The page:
The Voyager 2 spacecraft was launched August 20th 1977, and to confuse things Voyager 1 was launched two weeks later on September 5th 1977 - but still managed to get to Jupiter and Saturn ahead of its sister ship.
These two remarkable vehicles, and their epic journey, are therefore hitting the 40-year mark as I write this. In the history of solar system exploration I'm not sure any missions have yielded so much for so long - and embedded themselves in the human consciousness so powerfully.
But rather than wax too lyrical about their deep meaning, I thought it would be fun to take a brief look at what made (and makes) these pieces of 1970s and 1960s technology work.
Both craft are about 830 kilograms in mass, with the now-iconic high-gain radio dish antenna spanning a sizable 3.7 meters (12 feet) in diameter. Each was built with 16 hydrazine thrusters, three gyroscopes to stabilize the x, y, z axes, 8 backup thrusters, three radioisotope thermoelectric generators (made with delicious plutonium-238 oxide), 11 science instruments (with redundant systems to help with failures), and three dual-redundant computer systems. All in all there are about 65,000 discrete parts making up each spacecraft.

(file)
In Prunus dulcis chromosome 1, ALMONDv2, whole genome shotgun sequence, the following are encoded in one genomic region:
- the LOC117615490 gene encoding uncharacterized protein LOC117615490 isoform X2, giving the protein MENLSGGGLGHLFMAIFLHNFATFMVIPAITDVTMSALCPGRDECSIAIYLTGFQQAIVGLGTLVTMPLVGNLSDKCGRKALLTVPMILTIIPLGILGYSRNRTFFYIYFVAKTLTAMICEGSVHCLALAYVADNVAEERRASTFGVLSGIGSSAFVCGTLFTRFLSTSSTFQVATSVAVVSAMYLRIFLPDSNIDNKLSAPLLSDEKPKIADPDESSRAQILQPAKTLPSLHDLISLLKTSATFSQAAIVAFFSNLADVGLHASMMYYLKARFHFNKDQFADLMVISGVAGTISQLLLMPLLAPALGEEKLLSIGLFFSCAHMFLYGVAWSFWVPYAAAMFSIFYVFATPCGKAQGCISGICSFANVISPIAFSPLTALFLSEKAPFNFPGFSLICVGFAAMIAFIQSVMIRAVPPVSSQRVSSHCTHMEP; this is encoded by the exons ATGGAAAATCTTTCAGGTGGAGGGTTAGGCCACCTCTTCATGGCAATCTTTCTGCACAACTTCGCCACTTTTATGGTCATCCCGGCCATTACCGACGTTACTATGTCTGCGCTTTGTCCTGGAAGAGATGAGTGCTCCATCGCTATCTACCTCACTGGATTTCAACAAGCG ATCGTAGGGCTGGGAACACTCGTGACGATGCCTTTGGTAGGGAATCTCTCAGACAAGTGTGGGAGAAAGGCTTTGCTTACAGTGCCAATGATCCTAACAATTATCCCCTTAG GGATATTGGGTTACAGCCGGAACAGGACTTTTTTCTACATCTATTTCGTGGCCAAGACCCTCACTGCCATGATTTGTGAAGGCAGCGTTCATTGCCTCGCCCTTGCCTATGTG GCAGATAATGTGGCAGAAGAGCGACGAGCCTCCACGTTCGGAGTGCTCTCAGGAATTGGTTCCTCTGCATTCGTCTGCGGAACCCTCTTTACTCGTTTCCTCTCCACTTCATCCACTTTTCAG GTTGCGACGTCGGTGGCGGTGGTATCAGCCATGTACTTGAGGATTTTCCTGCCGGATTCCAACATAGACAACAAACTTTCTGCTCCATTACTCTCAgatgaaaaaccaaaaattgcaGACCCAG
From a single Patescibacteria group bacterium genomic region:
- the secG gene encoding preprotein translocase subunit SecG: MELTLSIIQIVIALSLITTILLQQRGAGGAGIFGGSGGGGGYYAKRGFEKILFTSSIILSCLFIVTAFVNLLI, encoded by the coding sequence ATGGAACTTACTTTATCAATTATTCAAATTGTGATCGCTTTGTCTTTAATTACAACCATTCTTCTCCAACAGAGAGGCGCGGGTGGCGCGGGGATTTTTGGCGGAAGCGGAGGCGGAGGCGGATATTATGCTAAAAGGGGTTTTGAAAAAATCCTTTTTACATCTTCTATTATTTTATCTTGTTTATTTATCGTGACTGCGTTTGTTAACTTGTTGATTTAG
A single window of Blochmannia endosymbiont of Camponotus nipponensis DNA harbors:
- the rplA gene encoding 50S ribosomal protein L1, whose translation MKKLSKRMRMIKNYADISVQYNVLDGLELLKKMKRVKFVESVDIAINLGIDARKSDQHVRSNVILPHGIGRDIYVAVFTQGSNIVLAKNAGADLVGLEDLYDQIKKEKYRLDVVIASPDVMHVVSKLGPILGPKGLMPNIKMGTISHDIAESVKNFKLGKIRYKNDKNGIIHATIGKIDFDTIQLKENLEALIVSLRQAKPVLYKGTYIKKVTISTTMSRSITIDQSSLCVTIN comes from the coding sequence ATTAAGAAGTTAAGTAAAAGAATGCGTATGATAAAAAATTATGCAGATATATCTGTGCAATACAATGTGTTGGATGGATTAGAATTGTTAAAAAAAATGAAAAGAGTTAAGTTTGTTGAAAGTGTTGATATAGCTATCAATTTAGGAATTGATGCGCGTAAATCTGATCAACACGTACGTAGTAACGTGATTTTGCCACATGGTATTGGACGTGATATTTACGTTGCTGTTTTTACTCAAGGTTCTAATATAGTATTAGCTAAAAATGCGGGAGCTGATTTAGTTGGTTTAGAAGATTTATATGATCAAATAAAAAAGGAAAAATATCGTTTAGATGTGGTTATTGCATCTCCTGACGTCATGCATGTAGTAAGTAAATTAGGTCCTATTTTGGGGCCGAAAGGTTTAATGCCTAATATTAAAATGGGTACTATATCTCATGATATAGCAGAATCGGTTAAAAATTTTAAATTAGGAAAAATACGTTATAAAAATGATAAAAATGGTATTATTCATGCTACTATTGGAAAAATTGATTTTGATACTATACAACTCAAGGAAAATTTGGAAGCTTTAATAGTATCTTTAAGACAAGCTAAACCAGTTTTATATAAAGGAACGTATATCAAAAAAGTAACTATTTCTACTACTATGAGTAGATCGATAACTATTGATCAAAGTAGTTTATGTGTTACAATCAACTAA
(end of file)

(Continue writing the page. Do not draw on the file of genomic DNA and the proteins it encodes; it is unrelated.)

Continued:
Those computer systems are impressive both for their primitive nature in today's electronic world, and for their capabilities. For example, each Voyager's computer hardware totals 69.63 kilobytes of memory. Barely enough for a crummy cell-phone image these days, heavily compressed. Although the Voyagers did actually employ volatile CMOS memory to match the cracking speed of their CMOS processors in the Flight Data System - capable of about 81,000 operations a second.
That sounds okay, until you realize that a recent iPhone has a processor capable of roughly 200 billion floating point operations a second.
For slightly longer term data storage the information was written onto 8-track digital tape - moving parts and all - before trickling back to the Earth at around 160 bits per second. The capacity of the tape? About half a megabyte.
But these were marvelous pieces of electronic hardware - heavily customized, finely tuned and designed. Just what you needed to go through interplanetary space for decades.
The science instruments are labeled in the schematic above. They range from imaging systems that are built out of slow-scan tv cameras (not the fully digital detectors we're all used to now, but equipped with 8 color filters on a wheel), to a host of detectors for sensing magnetic fields, plasmas, cosmic rays, and planetary radio waves.
By now though, with power dwindling in the Voyager probes' radioisotope generators, most science instruments have been switched off. Those operating include the plasma wave detectors, magnetometers and cosmic ray instruments.
How long can the Voyagers go on? Well, the spacecraft themselves will continue into interstellar space unabated, but current estimates are that around 2025 the power may drop to a point where both probes fall silent permanently.